An interesting comment in the latest issue of Nature by Philip Ball titled "Chemistry: Why synthesize?". His take on total synthesis is of particular interest. The pros and cons of total synthesis are continuously debated in the blogs and on twitter with consensus definitely heading towards "utterly pointless" but mainstream chemistry thus far has been silent. Total synthesis top gun K. C. Nicolaou has many a review and essay on the topic to his name but none of them stand out for intellectual content. Reads more like an erupting database.

So what is Ball's take on total synthesis? "Today, most wholly synthetic routes to complex natural products are too complicated to be useful in themselves to the pharmaceutical industry" but the efforts at least serve "to equip students with the practical skills that industry requires". Also "some chemists feel that total synthesis of large and complicated natural products has now become a scaling of peaks just because they are there ? with, moreover, a meaningless race to the summit that is often won by brute force" To make things worse "If you want to make a complicated molecule, do you really need an army of dedicated graduate students working through the night? Or could it be done by machine?" According to Ball there is no need to worry that automation will kill total synthesis as an art form. It is a done deal, the same thing has already happened to the art of playing chess.

One strong argument in favour of total synthesis I find lacking in Ball's comment. The importance of reliable reagents. Hundreds of reagents for the same purpose (oxidation, reduction) exist and new ones get invented every week. But which one to choose for your next project? You can be sure a researcher contemplating a reagent for step 101 of a 102 step total synthesis with just 1 milligram left will pick the most reliable one in terms of conversion, selectivity and ease of work-up. The fancy new reagent recommended by the supervisor or a best friend will be ignored, even plain bribery will not help. If the reagent does not perform who wants to spend months repeating step 1 to 100?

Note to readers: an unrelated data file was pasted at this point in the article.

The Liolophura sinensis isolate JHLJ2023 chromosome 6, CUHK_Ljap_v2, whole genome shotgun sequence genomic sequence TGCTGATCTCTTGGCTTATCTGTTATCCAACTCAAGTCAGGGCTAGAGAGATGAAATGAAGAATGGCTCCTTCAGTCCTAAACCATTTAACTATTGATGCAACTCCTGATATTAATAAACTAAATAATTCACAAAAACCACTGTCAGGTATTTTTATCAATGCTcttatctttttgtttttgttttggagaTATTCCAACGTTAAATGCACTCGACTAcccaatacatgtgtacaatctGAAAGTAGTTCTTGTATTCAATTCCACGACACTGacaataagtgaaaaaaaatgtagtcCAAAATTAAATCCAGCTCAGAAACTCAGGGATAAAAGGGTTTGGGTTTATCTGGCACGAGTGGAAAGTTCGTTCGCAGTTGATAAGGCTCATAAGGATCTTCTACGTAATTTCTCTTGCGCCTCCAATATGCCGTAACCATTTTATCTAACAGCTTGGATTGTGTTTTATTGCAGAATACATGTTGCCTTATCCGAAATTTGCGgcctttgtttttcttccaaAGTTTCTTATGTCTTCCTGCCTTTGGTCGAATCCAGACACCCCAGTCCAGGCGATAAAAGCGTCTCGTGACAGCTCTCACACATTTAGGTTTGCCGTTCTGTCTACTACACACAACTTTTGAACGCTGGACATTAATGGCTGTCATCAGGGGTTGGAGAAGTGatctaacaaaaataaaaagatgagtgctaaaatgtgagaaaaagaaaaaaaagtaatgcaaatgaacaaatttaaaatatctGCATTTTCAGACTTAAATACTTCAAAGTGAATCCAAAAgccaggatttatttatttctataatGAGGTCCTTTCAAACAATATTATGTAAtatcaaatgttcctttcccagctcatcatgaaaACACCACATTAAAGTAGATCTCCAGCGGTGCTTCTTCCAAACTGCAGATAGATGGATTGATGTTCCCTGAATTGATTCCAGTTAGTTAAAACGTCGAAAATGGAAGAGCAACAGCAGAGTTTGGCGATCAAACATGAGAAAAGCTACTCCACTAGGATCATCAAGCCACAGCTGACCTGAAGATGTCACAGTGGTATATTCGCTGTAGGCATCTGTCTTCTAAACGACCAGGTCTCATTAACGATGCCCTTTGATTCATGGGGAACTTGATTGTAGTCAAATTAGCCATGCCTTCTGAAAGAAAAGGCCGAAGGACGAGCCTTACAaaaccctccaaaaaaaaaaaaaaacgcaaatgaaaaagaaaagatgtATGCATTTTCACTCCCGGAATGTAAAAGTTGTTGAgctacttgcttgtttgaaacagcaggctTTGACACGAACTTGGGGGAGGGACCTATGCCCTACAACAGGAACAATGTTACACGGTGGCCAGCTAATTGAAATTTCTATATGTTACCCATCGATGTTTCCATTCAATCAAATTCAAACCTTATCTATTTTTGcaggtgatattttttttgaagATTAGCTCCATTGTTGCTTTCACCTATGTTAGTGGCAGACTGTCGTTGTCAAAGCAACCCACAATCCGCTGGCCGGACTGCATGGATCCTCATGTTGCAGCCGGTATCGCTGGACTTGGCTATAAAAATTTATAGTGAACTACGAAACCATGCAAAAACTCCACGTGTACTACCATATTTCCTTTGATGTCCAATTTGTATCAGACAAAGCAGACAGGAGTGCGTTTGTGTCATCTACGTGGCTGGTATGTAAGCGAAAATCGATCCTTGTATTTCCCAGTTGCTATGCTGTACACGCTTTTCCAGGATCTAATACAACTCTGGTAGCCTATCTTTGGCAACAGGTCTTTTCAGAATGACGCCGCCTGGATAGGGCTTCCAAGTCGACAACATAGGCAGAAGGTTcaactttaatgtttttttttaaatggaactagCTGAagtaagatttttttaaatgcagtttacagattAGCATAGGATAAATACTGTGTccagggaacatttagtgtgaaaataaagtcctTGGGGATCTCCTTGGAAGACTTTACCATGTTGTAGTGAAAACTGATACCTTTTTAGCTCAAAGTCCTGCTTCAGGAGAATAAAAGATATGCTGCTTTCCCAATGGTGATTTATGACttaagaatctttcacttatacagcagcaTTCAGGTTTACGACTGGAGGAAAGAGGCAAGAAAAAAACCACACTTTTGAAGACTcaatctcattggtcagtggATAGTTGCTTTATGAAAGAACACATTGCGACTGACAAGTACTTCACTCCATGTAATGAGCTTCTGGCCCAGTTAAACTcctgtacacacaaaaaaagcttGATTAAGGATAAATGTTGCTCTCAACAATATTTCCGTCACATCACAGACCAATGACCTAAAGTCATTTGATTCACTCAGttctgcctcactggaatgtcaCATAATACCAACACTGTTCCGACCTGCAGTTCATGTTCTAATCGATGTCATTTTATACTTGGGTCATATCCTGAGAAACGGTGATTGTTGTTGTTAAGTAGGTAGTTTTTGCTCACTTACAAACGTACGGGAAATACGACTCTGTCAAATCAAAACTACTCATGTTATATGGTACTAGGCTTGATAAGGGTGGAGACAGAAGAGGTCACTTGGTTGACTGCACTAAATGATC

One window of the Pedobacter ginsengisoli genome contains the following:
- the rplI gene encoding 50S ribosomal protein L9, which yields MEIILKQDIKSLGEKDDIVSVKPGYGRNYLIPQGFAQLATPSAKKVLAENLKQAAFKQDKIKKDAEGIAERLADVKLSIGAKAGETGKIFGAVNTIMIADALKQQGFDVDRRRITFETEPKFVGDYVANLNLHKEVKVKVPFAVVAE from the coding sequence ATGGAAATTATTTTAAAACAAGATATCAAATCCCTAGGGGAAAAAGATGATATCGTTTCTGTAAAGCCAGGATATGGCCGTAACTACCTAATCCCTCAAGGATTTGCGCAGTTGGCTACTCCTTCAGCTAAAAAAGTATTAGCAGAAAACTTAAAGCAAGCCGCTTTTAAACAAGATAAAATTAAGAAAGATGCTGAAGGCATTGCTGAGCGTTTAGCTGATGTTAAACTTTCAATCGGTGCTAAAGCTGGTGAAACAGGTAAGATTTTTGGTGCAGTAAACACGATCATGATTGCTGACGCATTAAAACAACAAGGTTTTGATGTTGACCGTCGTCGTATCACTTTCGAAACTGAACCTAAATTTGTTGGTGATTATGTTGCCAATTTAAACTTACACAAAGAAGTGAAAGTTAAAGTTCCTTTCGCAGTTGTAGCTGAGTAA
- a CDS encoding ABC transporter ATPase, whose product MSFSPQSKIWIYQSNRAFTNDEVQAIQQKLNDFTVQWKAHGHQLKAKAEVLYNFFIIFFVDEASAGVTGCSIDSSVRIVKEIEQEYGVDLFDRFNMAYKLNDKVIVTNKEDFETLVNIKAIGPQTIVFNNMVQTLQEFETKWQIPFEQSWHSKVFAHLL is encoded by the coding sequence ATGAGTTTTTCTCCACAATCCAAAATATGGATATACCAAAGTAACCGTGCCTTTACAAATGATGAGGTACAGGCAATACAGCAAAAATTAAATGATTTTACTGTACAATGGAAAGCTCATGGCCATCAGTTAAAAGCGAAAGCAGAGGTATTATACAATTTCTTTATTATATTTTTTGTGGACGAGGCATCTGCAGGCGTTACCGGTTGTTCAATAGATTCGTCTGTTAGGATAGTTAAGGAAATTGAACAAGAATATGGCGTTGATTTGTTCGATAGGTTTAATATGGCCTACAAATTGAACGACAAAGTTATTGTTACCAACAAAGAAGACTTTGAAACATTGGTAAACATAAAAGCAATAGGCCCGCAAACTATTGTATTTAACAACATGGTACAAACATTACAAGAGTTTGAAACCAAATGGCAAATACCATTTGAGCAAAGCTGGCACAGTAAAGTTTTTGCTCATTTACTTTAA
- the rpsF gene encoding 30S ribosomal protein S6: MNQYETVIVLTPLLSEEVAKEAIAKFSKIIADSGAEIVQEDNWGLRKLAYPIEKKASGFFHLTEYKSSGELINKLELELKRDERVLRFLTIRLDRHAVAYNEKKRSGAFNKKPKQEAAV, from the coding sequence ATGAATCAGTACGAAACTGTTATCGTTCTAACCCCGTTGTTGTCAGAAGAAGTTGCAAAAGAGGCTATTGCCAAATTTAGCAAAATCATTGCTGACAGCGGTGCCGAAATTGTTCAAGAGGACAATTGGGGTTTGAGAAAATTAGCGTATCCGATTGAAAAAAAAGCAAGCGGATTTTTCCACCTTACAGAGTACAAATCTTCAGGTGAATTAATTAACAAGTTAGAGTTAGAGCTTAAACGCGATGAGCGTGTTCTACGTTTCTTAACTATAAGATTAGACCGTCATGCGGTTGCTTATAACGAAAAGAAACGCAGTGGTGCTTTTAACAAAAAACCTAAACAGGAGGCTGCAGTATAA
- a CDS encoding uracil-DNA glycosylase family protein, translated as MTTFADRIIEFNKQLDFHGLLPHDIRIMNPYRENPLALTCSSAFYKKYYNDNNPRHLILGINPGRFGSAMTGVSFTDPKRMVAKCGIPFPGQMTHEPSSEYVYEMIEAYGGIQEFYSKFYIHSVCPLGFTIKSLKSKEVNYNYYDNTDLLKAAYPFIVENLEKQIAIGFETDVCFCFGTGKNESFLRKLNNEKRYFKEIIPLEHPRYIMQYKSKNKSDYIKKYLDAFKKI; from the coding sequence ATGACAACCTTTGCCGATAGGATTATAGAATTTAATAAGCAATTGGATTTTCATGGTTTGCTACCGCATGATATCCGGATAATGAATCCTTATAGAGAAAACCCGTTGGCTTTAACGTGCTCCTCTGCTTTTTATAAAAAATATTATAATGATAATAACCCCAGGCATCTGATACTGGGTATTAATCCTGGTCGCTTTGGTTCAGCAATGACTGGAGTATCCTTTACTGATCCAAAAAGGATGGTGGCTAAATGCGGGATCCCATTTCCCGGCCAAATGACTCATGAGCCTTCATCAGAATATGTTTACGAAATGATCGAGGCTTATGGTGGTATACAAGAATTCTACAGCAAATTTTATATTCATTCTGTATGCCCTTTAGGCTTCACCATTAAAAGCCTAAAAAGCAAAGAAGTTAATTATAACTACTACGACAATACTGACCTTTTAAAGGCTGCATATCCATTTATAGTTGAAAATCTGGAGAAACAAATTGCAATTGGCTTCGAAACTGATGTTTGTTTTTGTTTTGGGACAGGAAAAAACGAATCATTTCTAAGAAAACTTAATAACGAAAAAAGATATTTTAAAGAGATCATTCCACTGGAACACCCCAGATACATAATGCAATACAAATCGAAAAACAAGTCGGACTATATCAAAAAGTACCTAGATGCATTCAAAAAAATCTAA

The Elsevier War ends here

16 December 2015 - The Art of Publishing

As reported here earlier, the Dutch universities declared war on scientific publisher Elsevier in 2015 (link, link) demanding an affordable open access model. This war has now ended in an agreement.

The good news: Dutch researchers can now publish their articles open access without any costs. In this way by 2018 the universities predict that 30% of all Elsevier articles are published via open access. End of story? The fun in any negotiation is the small-print. In what ways could mighty Elsevier have screwed over tiny VSNU (the combined Dutch universities) or the other way round? One bottleneck could be the phrase "Dutch researcher". Researchers tend to publish their work in an international collaboration, a sort of behaviour encouraged by the Dutch money donors. Do only 100% Dutch science-crews apply for free open-access publishing?

More damaging for the VSNU is the stipulation that Elsevier is to select a list of publications available for free open-access. If a desired publication is not on the list, the researcher will still have to pay up to 1500 euro's to see it published. So what is keeping Elsevier from introducing a really shitty open-access publication such as "The Journal Of Really Shitty Open-Access Publications"?

Final unknown: to what extent is the publication open-access? You would naturally expect: open-access free-for-all but you are jumping to conclusions and you are a bit naive: it could of course mean that the semi-open-access publication is only accessible via a university library login and not to the common man. Not an agreement then, more like a truce?